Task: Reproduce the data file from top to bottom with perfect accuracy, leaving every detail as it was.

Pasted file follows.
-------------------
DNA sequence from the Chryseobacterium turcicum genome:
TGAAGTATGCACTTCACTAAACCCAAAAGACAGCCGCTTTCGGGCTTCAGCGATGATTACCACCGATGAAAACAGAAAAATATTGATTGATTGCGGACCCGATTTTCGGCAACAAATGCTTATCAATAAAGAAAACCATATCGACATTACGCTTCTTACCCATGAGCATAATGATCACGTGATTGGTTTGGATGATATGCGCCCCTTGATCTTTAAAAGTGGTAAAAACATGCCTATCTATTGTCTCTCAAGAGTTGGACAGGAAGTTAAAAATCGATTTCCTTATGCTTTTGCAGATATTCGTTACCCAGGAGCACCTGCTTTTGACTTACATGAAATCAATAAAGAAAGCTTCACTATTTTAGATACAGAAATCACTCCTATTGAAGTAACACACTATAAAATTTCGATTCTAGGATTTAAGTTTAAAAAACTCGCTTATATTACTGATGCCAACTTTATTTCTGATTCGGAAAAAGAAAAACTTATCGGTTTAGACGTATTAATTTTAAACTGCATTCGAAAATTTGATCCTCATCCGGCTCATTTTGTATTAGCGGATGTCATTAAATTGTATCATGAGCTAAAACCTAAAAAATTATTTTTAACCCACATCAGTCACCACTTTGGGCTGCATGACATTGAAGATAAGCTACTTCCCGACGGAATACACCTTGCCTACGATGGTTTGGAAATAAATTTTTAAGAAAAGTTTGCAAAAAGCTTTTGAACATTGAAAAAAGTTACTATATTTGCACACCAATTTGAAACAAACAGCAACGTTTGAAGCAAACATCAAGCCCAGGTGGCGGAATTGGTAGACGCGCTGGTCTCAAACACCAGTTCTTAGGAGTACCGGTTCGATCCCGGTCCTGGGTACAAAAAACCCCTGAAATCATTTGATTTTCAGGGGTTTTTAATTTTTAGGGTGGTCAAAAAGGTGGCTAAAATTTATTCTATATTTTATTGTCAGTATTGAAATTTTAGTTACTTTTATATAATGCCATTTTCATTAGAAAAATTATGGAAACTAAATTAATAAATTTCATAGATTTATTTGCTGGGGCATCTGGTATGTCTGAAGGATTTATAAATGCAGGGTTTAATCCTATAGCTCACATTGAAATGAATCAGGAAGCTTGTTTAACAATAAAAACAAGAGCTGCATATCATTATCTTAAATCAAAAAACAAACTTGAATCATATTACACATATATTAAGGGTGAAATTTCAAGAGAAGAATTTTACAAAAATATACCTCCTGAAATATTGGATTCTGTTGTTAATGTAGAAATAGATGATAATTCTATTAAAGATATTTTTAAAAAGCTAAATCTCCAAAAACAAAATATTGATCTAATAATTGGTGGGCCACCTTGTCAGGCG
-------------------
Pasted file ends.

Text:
DNA sequence from the Chryseobacterium turcicum genome:
TGAAGTATGCACTTCACTAAACCCAAAAGACAGCCGCTTTCGGGCTTCAGCGATGATTACCACCGATGAAAACAGAAAAATATTGATTGATTGCGGACCCGATTTTCGGCAACAAATGCTTATCAATAAAGAAAACCATATCGACATTACGCTTCTTACCCATGAGCATAATGATCACGTGATTGGTTTGGATGATATGCGCCCCTTGATCTTTAAAAGTGGTAAAAACATGCCTATCTATTGTCTCTCAAGAGTTGGACAGGAAGTTAAAAATCGATTTCCTTATGCTTTTGCAGATATTCGTTACCCAGGAGCACCTGCTTTTGACTTACATGAAATCAATAAAGAAAGCTTCACTATTTTAGATACAGAAATCACTCCTATTGAAGTAACACACTATAAAATTTCGATTCTAGGATTTAAGTTTAAAAAACTCGCTTATATTACTGATGCCAACTTTATTTCTGATTCGGAAAAAGAAAAACTTATCGGTTTAGACGTATTAATTTTAAACTGCATTCGAAAATTTGATCCTCATCCGGCTCATTTTGTATTAGCGGATGTCATTAAATTGTATCATGAGCTAAAACCTAAAAAATTATTTTTAACCCACATCAGTCACCACTTTGGGCTGCATGACATTGAAGATAAGCTACTTCCCGACGGAATACACCTTGCCTACGATGGTTTGGAAATAAATTTTTAAGAAAAGTTTGCAAAAAGCTTTTGAACATTGAAAAAAGTTACTATATTTGCACACCAATTTGAAACAAACAGCAACGTTTGAAGCAAACATCAAGCCCAGGTGGCGGAATTGGTAGACGCGCTGGTCTCAAACACCAGTTCTTAGGAGTACCGGTTCGATCCCGGTCCTGGGTACAAAAAACCCCTGAAATCATTTGATTTTCAGGGGTTTTTAATTTTTAGGGTGGTCAAAAAGGTGGCTAAAATTTATTCTATATTTTATTGTCAGTATTGAAATTTTAGTTACTTTTATATAATGCCATTTTCATTAGAAAAATTATGGAAACTAAATTAATAAATTTCATAGATTTATTTGCTGGGGCATCTGGTATGTCTGAAGGATTTATAAATGCAGGGTTTAATCCTATAGCTCACATTGAAATGAATCAGGAAGCTTGTTTAACAATAAAAACAAGAGCTGCATATCATTATCTTAAATCAAAAAACAAACTTGAATCATATTACACATATATTAAGGGTGAAATTTCAAGAGAAGAATTTTACAAAAATATACCTCCTGAAATATTGGATTCTGTTGTTAATGTAGAAATAGATGATAATTCTATTAAAGATATTTTTAAAAAGCTAAATCTCCAAAAACAAAATATTGATCTAATAATTGGTGGGCCACCTTGTCAGGCG